34. Oh dear, I didn’t know the story (I live in France) but it shocks me as obviously this young boy should have been dealt with with more gentleness and understanding! Of course it looks likely that no harm was intended, but harm has been caused, harm of the worst sort. I feel sorry for this family, when I think of how frightened and stressed Robert Saylor must have been. Had these deputies been more informed about Down syndrome, they would have shown patience, and this would have avoided such tragedy. We do have to open our eyes and appreciate and respect people who react differently. We are all different, and we belong to the same society. More kindness, understanding and knowledge are damn necessary, and your blog does favour these necessary things, Kelle. Thanks for the post!

  35. So very sad, and my thoughts and prayers are with his family and friends. Here in my part of southern Ontario, we have a new task force that is called when police are dealing with a situation involving a person with special needs or mental health issues (I know, not the same thing, but require similar skill sets from officers at times). It was developed to avoid this very situation, which has happened all too often. So far it’s been successful. Hopefully it is a sign of the way society is moving, more acceptance and understanding. These officers have specialized training and an interest in working with persons in need.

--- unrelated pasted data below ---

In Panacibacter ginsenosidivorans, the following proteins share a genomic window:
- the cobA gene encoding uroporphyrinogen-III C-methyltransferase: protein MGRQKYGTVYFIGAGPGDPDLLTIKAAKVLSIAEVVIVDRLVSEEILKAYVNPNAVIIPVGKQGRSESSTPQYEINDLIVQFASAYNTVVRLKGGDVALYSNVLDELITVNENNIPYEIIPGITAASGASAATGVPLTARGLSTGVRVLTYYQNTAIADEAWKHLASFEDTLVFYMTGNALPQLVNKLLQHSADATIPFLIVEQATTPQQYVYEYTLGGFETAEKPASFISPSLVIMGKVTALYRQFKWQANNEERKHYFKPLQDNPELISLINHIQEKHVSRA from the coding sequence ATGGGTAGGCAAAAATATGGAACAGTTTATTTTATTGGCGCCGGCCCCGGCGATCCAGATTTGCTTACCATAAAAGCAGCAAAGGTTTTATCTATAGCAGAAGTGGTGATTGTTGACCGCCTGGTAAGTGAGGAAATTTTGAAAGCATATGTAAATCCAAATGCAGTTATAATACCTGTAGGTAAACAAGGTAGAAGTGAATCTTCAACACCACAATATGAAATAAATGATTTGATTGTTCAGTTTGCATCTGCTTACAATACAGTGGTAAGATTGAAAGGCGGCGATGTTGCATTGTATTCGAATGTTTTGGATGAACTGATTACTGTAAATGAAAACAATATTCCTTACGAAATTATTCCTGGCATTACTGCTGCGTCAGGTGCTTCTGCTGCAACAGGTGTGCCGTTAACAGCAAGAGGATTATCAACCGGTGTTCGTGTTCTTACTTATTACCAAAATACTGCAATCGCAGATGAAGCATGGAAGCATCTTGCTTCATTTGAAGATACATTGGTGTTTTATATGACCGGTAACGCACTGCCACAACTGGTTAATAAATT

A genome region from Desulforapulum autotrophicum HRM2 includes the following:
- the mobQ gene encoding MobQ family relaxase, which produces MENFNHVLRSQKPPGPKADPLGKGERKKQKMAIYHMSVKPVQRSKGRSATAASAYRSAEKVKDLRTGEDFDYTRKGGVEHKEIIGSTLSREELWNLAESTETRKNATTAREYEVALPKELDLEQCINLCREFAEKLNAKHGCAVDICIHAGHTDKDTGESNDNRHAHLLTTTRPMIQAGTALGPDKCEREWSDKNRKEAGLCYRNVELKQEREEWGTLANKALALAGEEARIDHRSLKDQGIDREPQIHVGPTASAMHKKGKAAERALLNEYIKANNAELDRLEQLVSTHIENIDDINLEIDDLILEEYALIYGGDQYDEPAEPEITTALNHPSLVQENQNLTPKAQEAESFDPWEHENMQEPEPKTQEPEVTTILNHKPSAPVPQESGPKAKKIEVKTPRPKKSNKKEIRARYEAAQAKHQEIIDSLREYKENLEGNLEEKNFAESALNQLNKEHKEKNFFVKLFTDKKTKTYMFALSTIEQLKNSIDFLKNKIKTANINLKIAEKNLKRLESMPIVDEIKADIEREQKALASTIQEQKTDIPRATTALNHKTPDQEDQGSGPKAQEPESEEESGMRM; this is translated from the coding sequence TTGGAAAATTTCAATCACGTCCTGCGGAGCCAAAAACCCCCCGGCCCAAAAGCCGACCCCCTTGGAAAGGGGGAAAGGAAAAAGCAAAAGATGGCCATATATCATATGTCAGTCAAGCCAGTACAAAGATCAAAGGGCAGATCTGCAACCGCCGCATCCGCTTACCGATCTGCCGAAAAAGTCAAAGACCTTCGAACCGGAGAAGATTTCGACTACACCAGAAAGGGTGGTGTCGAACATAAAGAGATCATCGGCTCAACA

36. I had not heard this tragic story. Thank you for sharing it with us. Many prayers and thoughts with the Saylor family.

  37. This was such a sad story. It happened five minutes from our house (Frederick, MD) and a movie theater we go to regularly. I am ashamed of those local officers that treated this young man with such disrespect. Prayers to his family!